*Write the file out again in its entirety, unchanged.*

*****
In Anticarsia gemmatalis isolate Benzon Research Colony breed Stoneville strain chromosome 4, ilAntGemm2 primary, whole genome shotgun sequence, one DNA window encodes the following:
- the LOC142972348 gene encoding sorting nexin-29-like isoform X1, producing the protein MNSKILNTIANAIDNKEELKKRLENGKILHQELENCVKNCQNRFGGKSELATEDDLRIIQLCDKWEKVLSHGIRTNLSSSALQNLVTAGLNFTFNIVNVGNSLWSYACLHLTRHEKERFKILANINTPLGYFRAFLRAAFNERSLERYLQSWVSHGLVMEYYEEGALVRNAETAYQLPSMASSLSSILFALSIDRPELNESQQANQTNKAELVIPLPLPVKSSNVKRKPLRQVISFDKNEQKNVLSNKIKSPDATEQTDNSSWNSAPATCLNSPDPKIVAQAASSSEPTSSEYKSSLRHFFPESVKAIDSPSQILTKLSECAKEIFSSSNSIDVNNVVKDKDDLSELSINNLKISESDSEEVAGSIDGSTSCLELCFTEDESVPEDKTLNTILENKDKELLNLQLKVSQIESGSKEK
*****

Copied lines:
In Anticarsia gemmatalis isolate Benzon Research Colony breed Stoneville strain chromosome 4, ilAntGemm2 primary, whole genome shotgun sequence, one DNA window encodes the following:
- the LOC142972348 gene encoding sorting nexin-29-like isoform X1, producing the protein MNSKILNTIANAIDNKEELKKRLENGKILHQELENCVKNCQNRFGGKSELATEDDLRIIQLCDKWEKVLSHGIRTNLSSSALQNLVTAGLNFTFNIVNVGNSLWSYACLHLTRHEKERFKILANINTPLGYFRAFLRAAFNERSLERYLQSWVSHGLVMEYYEEGALVRNAETAYQLPSMASSLSSILFALSIDRPELNESQQANQTNKAELVIPLPLPVKSSNVKRKPLRQVISFDKNEQKNVLSNKIKSPDATEQTDNSSWNSAPATCLNSPDPKIVAQAASSSEPTSSEYKSSLRHFFPESVKAIDSPSQILTKLSECAKEIFSSSNSIDVNNVVKDKDDLSELSINNLKISESDSEEVAGSIDGSTSCLELCFTEDESVPEDKTLNTILENKDKELLNLQLKVSQIESGSKEK